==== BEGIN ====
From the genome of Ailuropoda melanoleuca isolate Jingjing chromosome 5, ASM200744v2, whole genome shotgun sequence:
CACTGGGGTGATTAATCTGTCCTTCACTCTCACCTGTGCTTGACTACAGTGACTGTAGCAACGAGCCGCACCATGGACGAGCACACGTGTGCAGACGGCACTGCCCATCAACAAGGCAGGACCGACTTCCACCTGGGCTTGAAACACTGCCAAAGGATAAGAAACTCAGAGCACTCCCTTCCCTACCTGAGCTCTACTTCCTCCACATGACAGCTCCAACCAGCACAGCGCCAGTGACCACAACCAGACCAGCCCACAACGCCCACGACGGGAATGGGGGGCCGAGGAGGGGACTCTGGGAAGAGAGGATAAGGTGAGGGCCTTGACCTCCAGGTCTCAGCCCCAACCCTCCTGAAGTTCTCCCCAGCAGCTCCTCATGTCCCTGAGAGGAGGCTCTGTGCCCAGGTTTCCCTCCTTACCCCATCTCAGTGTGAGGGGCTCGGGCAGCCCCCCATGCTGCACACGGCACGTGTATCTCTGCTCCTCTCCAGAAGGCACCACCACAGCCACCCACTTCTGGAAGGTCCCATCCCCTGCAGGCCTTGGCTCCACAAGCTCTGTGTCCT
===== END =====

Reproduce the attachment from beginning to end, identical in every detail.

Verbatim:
From the genome of Ailuropoda melanoleuca isolate Jingjing chromosome 5, ASM200744v2, whole genome shotgun sequence:
CACTGGGGTGATTAATCTGTCCTTCACTCTCACCTGTGCTTGACTACAGTGACTGTAGCAACGAGCCGCACCATGGACGAGCACACGTGTGCAGACGGCACTGCCCATCAACAAGGCAGGACCGACTTCCACCTGGGCTTGAAACACTGCCAAAGGATAAGAAACTCAGAGCACTCCCTTCCCTACCTGAGCTCTACTTCCTCCACATGACAGCTCCAACCAGCACAGCGCCAGTGACCACAACCAGACCAGCCCACAACGCCCACGACGGGAATGGGGGGCCGAGGAGGGGACTCTGGGAAGAGAGGATAAGGTGAGGGCCTTGACCTCCAGGTCTCAGCCCCAACCCTCCTGAAGTTCTCCCCAGCAGCTCCTCATGTCCCTGAGAGGAGGCTCTGTGCCCAGGTTTCCCTCCTTACCCCATCTCAGTGTGAGGGGCTCGGGCAGCCCCCCATGCTGCACACGGCACGTGTATCTCTGCTCCTCTCCAGAAGGCACCACCACAGCCACCCACTTCTGGAAGGTCCCATCCCCTGCAGGCCTTGGCTCCACAAGCTCTGTGTCCT